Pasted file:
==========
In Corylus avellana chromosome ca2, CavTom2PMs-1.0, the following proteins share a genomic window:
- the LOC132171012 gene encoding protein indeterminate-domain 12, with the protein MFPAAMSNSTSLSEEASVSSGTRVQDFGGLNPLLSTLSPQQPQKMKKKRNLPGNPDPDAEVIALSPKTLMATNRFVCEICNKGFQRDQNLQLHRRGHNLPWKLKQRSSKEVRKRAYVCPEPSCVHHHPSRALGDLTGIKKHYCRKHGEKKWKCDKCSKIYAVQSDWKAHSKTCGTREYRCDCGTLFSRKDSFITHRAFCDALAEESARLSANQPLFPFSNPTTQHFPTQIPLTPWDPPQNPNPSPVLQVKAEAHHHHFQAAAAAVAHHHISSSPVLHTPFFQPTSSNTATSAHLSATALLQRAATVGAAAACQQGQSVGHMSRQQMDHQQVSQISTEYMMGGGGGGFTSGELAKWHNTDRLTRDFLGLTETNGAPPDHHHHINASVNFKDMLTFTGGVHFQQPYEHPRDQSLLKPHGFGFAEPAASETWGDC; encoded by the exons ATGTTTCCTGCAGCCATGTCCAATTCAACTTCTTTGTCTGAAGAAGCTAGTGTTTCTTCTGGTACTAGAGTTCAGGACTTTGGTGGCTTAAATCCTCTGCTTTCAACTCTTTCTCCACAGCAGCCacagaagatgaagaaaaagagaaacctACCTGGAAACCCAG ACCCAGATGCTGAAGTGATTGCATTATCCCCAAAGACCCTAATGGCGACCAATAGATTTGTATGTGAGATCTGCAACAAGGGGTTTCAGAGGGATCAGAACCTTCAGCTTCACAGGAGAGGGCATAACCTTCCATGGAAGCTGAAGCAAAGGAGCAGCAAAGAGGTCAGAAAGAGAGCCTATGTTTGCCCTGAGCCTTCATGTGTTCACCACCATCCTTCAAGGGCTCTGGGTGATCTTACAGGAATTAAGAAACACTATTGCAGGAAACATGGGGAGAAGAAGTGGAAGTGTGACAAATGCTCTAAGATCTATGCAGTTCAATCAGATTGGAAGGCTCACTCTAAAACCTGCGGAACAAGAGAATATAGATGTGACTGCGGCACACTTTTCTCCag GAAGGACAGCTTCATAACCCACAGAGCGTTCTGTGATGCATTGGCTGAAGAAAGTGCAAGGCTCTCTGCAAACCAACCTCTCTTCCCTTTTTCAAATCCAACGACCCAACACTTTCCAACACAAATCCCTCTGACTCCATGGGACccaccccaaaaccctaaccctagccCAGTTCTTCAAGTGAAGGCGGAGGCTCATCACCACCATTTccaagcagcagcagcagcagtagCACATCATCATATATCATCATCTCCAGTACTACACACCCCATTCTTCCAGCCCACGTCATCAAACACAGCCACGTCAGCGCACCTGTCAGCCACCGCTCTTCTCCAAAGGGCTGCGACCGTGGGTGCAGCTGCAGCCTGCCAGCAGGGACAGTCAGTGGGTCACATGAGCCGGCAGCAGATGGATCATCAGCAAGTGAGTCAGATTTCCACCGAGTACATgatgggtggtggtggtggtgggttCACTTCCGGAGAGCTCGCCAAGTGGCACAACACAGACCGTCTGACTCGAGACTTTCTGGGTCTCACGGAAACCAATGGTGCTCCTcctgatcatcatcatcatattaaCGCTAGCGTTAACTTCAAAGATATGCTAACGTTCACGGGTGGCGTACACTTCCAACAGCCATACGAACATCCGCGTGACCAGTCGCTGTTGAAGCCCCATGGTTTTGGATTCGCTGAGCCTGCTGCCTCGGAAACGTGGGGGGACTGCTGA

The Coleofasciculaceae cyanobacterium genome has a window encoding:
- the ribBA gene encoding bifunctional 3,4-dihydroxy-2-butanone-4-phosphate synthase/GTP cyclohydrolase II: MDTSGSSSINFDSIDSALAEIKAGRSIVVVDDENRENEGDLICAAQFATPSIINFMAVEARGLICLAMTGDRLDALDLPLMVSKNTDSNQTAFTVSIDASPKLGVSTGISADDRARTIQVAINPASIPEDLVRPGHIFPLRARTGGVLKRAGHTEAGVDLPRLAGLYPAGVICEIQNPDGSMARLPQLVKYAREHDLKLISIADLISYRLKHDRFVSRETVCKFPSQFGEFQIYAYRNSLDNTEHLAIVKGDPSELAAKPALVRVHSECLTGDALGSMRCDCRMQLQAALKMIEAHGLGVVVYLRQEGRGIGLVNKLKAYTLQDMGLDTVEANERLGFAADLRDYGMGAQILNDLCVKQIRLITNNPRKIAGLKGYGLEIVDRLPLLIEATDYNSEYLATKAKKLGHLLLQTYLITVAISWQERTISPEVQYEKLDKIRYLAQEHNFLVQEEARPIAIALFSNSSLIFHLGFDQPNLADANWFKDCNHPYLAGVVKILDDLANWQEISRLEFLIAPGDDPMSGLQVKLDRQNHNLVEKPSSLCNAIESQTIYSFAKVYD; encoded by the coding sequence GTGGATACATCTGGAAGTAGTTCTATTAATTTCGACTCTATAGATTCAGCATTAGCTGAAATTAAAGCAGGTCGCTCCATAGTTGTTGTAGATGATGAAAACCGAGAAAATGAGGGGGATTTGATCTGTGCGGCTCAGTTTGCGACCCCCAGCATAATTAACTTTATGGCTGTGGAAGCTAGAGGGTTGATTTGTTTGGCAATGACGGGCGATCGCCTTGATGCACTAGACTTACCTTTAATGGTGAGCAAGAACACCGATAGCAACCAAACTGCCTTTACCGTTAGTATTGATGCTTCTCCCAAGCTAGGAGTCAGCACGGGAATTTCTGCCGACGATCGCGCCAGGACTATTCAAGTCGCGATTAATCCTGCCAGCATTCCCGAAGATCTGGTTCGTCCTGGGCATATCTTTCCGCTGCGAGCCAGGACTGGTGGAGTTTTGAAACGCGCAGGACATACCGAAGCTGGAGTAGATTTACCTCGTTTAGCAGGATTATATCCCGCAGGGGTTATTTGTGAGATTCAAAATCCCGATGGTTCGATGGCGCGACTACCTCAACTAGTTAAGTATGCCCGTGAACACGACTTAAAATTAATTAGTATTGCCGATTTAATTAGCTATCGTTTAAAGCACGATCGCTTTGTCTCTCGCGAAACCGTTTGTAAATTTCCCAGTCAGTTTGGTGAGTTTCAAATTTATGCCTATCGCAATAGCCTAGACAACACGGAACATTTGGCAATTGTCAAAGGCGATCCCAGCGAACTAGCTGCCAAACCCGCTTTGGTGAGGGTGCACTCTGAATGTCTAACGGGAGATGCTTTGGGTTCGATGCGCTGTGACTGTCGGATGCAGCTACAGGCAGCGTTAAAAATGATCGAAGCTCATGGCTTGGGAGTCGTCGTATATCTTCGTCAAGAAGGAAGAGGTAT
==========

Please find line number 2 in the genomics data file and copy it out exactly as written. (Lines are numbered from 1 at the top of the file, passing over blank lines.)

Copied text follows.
- the LOC132171012 gene encoding protein indeterminate-domain 12, with the protein MFPAAMSNSTSLSEEASVSSGTRVQDFGGLNPLLSTLSPQQPQKMKKKRNLPGNPDPDAEVIALSPKTLMATNRFVCEICNKGFQRDQNLQLHRRGHNLPWKLKQRSSKEVRKRAYVCPEPSCVHHHPSRALGDLTGIKKHYCRKHGEKKWKCDKCSKIYAVQSDWKAHSKTCGTREYRCDCGTLFSRKDSFITHRAFCDALAEESARLSANQPLFPFSNPTTQHFPTQIPLTPWDPPQNPNPSPVLQVKAEAHHHHFQAAAAAVAHHHISSSPVLHTPFFQPTSSNTATSAHLSATALLQRAATVGAAAACQQGQSVGHMSRQQMDHQQVSQISTEYMMGGGGGGFTSGELAKWHNTDRLTRDFLGLTETNGAPPDHHHHINASVNFKDMLTFTGGVHFQQPYEHPRDQSLLKPHGFGFAEPAASETWGDC; encoded by the exons ATGTTTCCTGCAGCCATGTCCAATTCAACTTCTTTGTCTGAAGAAGCTAGTGTTTCTTCTGGTACTAGAGTTCAGGACTTTGGTGGCTTAAATCCTCTGCTTTCAACTCTTTCTCCACAGCAGCCacagaagatgaagaaaaagagaaacctACCTGGAAACCCAG ACCCAGATGCTGAAGTGATTGCATTATCCCCAAAGACCCTAATGGCGACCAATAGATTTGTATGTGAGATCTGCAACAAGGGGTTTCAGAGGGATCAGAACCTTCAGCTTCACAGGAGAGGGCATAACCTTCCATGGAAGCTGAAGCAAAGGAGCAGCAAAGAGGTCAGAAAGAGAGCCTATGTTTGCCCTGAGCCTTCATGTGTTCACCACCATCCTTCAAGGGCTCTGGGTGATCTTACAGGAATTAAGAAACACTATTGCAGGAAACATGGGGAGAAGAAGTGGAAGTGTGACAAATGCTCTAAGATCTATGCAGTTCAATCAGATTGGAAGGCTCACTCTAAAACCTGCGGAACAAGAGAATATAGATGTGACTGCGGCACACTTTTCTCCag GAAGGACAGCTTCATAACCCACAGAGCGTTCTGTGATGCATTGGCTGAAGAAAGTGCAAGGCTCTCTGCAAACCAACCTCTCTTCCCTTTTTCAAATCCAACGACCCAACACTTTCCAACACAAATCCCTCTGACTCCATGGGACccaccccaaaaccctaaccctagccCAGTTCTTCAAGTGAAGGCGGAGGCTCATCACCACCATTTccaagcagcagcagcagcagtagCACATCATCATATATCATCATCTCCAGTACTACACACCCCATTCTTCCAGCCCACGTCATCAAACACAGCCACGTCAGCGCACCTGTCAGCCACCGCTCTTCTCCAAAGGGCTGCGACCGTGGGTGCAGCTGCAGCCTGCCAGCAGGGACAGTCAGTGGGTCACATGAGCCGGCAGCAGATGGATCATCAGCAAGTGAGTCAGATTTCCACCGAGTACATgatgggtggtggtggtggtgggttCACTTCCGGAGAGCTCGCCAAGTGGCACAACACAGACCGTCTGACTCGAGACTTTCTGGGTCTCACGGAAACCAATGGTGCTCCTcctgatcatcatcatcatattaaCGCTAGCGTTAACTTCAAAGATATGCTAACGTTCACGGGTGGCGTACACTTCCAACAGCCATACGAACATCCGCGTGACCAGTCGCTGTTGAAGCCCCATGGTTTTGGATTCGCTGAGCCTGCTGCCTCGGAAACGTGGGGGGACTGCTGA